The full Blender "Image" name is used, including the file extension, so .png and .gif images will be properly referenced in the RWX file.

Masked Textures

A special feature is included to easily define textures that use a separate BMP image as a mask. Though these textures are not normally used by Blender (and will not be displayed in the Blender UV editor), they are used extensively by AW.

To define a texture as a mask, simply rename the file extension of the Blender "Image" name to ".m" and the exporter will place an AW-friendly texture mask reference in the RWX file.

For example, the Blender "Image" name:


will be referenced in the RWX automatically as:

"MyTexture mask MyTexturem"

in the correct format that Active Worlds will understand to mean the texture "MyTexture.jpg" and the mask "MyTexturem.bmp"

*Remember that the Blender "Image" name does not need to match the filename of the actual texture referenced. This can be handy in the case of masked textures, where the Blender "Image" can use the special ".m" extension, but still call the normal .jpg, .png, or other texture.

In this manner a "correct" texture can be seen on the Blender object while still calling the AW friendly masked texture inside the RWX file.

Masked Texture



RWX prelighting is applied according to the Blender object's vertex coloring. Each vertex will be prelit with the same color as that Blender vertex's color (if any). Vertex colors are applied in "Vertex Color" mode in Blender.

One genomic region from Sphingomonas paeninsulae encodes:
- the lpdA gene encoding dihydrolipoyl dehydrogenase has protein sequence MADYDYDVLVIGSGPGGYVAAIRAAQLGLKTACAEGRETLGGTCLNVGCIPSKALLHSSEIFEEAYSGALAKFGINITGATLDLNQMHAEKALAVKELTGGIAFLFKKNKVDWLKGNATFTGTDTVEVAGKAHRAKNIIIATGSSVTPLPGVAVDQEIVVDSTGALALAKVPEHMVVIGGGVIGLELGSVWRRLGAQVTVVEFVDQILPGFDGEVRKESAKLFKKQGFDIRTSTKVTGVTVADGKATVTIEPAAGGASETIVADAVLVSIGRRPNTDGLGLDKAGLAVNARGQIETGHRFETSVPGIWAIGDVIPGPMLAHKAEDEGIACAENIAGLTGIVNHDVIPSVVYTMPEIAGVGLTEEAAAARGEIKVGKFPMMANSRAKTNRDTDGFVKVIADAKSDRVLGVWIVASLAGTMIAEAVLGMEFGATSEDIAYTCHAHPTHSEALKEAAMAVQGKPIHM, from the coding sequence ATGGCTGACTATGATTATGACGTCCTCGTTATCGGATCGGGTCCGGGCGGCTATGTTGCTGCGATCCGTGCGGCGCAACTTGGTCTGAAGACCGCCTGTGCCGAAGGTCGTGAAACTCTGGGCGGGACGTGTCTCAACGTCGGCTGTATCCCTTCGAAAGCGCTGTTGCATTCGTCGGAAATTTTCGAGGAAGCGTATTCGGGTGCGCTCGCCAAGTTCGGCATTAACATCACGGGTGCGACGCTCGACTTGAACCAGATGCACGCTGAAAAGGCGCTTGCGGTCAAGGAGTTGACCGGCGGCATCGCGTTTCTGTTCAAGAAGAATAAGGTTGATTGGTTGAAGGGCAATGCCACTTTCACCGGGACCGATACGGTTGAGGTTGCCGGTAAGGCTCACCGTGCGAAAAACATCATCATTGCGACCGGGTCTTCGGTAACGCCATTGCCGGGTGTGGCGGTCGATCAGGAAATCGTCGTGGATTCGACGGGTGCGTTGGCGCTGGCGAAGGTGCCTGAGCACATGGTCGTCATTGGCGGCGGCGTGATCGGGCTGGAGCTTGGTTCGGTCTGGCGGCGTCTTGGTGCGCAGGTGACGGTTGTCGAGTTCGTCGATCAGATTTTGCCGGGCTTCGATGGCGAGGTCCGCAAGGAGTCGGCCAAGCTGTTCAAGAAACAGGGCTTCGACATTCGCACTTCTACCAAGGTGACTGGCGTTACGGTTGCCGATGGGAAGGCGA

RWX faces will be shaded with vertex or facet shading as they are shaded in Blender. Additionally, if any Blender object has the "Auto Smooth" option turned on ("Mesh" pane of the "Editing"(f9) button panel), then the Active Worlds RWX extension "Seamless on" will be applied to the entire model.




Face Tags

Certain RWX face properties may be defined by activating a corresponding Face Mode option in Blender. Blender Face Modes are accessed in the "Texture Face" pane of the "Editing"(f9) button panel, which is only visible in "Edit Mode"(Tab), and only if the active Blender object has UV's assigned.

Default UV's are automatically assigned when textures are applied, or can be manually assigned (if you want to tag faces, but don't want texture) in the "Mesh" pane of the "Editing"(f9) button panel by clicking "New UV Texture".

The following RWX conditions can be defined on a per-face basis by activating the corresponding Face Mode options in Blender:

Sign (tag 100) - An RWX face can be tagged to accept the AW "sign" command by selecting the "Text" Face Mode option in Blender for the active face.

Sign Tag


Picture (tag 200) - An RWX face can be tagged to accept the AW "picture" command by selecting the "Billboard" Face Mode option in Blender for the active face.

Picture Tag


Double-Sided Face (RWX "MaterialMode Double") - An RWX face will be rendered double-sided by selecting the "Twoside" Face Mode option in Blender for the active face.

Double-sided Face


Collision - RWX faces can be set as non-solid on a per face basis by de-selecting the "Collision" Face Mode option in Blender for the active face.



*Note that Non-Collision faces are sent to their own RWX "Clump" which is tagged with the RWX "Collision off" command and thus there will be a shading break between faces with Collision on and those with Collision off. Make sure you use logical visual boundaries when defining face collision.

*The Collision Face Mode Option must be set for every face which you wish to "bump" into in AW.


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Introduction to Blender
Modeling Using Blender